Author Topic: Damages for Personal Injury in 1850s  (Read 278 times)

Offline barmaid1971

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Damages for Personal Injury in 1850s
« on: Saturday 11 June 16 12:21 BST (UK) »
No.  This isnt one of those "Have you been hurt in an accident" adverts!!  (I was tempted to entitulate this post thus, but thought I might get banned!).

In the late 1850s an ancestor of mine was working in the GNR Loco works in Peterborough as a labourer.  A very short newspaper report tells me his left arm was trapped in some belting and he was hoisted up to the ceiling.  He was released and taken to the surgeon but alas they were unable to save his arm and it was amputated.  (Ouch ouch ouch, I'll bet he wasnt very well anaesthetised either).

This must have been devastating for a young man with a wife and children.  However I have found in his obituary an interesting comment namely "The amount of the levy at the time meant he was able to invest in property".  Any ideas what this means?  Did employers pay compensation then?  Was there a fund for such injury?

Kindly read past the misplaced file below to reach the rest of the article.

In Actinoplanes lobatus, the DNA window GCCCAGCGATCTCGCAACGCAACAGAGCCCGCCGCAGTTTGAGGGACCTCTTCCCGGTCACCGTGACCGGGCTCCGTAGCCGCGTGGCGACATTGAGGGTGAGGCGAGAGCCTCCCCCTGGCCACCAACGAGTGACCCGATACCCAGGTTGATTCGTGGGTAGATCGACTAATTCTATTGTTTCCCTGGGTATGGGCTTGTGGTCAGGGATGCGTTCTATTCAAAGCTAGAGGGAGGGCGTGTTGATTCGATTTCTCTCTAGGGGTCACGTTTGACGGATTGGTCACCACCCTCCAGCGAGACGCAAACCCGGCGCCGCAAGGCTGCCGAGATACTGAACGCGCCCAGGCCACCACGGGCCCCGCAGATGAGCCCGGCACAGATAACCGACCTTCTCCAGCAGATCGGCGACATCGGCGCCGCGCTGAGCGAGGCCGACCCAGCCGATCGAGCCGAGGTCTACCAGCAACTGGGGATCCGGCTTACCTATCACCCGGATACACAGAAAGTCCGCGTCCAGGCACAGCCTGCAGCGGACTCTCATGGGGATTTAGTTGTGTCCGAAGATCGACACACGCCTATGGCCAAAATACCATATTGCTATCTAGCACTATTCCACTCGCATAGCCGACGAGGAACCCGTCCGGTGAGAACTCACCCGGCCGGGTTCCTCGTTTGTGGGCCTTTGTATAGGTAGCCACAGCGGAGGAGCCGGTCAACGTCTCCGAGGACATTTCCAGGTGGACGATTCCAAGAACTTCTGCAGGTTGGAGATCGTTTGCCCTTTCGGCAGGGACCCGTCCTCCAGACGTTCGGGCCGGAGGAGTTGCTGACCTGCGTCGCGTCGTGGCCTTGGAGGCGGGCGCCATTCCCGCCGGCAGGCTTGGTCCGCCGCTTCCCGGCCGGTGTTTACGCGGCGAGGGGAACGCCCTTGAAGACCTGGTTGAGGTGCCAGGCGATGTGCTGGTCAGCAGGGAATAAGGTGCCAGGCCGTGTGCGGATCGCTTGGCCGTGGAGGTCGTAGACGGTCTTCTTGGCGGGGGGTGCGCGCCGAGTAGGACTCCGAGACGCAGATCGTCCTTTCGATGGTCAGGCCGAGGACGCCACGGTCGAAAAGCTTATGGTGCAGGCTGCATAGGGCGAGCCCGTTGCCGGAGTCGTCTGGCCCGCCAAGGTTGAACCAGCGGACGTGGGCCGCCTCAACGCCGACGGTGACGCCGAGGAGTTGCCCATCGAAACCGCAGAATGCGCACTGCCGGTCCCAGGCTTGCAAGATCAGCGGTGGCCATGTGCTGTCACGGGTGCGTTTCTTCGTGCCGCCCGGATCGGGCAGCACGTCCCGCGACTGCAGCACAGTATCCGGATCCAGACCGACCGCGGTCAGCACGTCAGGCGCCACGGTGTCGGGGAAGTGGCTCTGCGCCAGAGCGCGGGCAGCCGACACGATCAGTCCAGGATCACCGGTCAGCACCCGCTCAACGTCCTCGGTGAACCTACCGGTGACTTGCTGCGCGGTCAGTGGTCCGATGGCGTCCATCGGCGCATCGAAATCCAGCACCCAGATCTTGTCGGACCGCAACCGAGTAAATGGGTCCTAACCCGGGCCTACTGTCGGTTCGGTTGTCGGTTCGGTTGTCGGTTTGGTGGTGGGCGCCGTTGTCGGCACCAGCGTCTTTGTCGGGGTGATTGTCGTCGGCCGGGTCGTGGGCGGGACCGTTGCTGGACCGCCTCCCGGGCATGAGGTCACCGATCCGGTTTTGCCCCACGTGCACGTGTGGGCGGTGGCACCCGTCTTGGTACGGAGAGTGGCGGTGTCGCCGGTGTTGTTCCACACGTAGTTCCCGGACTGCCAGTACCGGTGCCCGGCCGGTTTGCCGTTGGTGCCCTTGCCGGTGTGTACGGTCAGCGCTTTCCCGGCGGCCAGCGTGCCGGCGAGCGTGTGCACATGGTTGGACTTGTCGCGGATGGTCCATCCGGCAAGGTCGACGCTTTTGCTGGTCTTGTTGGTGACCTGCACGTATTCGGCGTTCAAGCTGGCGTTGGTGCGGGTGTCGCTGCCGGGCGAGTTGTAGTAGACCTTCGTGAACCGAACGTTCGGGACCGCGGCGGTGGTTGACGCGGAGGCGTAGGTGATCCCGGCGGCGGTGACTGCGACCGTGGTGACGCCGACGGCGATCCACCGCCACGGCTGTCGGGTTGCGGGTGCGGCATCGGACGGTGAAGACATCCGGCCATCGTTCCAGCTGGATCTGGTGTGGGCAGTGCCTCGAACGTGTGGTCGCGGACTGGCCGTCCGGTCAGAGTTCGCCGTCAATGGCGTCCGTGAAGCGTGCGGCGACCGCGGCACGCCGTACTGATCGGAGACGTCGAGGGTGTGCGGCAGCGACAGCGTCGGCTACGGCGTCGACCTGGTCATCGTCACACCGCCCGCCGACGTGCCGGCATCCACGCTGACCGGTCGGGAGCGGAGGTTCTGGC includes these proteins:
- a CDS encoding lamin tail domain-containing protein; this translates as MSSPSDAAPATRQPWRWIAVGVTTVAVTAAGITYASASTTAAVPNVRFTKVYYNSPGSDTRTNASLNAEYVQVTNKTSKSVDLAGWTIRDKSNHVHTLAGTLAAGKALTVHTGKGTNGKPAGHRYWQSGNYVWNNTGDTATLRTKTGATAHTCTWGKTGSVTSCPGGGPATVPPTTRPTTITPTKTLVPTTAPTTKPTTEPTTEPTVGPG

It must have been a reasonable amount since by the time he died 50 years later he was the largest private ratepayer in the entire city.
Plant - Suffolk, Cambridgeshire, Northamptonshire, Lincolnshire
Bothamley, Pateman, Roffe,  - Northamptonshire
Thurlby, Baker, Kilbon - Lincolnshire
Hurry, Bishop - Cambridgeshire
Pretty, Coulson - Rutland
Shaw - Nottinghamshire
De Rippe - Rutland, Middlesex, Carlow

Offline mazi

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Re: Damages for Personal Injury in 1850s
« Reply #1 on: Saturday 11 June 16 13:13 BST (UK) »
The word "levy" suggests to me that maybe his workmates held a collection for him.
The usual response by railway companies was to find injured men a job that was within their capabilities rather than pay compensation.

Have you looked for his occupation in later censuses.

Interesting to see what others think, it is quite early in the days of railway workshops, but as the railway grew and expanded around Peterborough a modest investment in property could well have been very profitable

Mike

Offline barmaid1971

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Re: Damages for Personal Injury in 1850s
« Reply #2 on: Saturday 11 June 16 13:20 BST (UK) »
Thanks Mike.  In later censuses he is either described as a gentleman or a householder or living on his own means.  When he died in 1913 he owned almost 300 houses.  Its a real rags to riches story.  Sadly the generations between me and him spent it all..........

I hadnt thought about a collection though.  Nice idea!!!
Plant - Suffolk, Cambridgeshire, Northamptonshire, Lincolnshire
Bothamley, Pateman, Roffe,  - Northamptonshire
Thurlby, Baker, Kilbon - Lincolnshire
Hurry, Bishop - Cambridgeshire
Pretty, Coulson - Rutland
Shaw - Nottinghamshire
De Rippe - Rutland, Middlesex, Carlow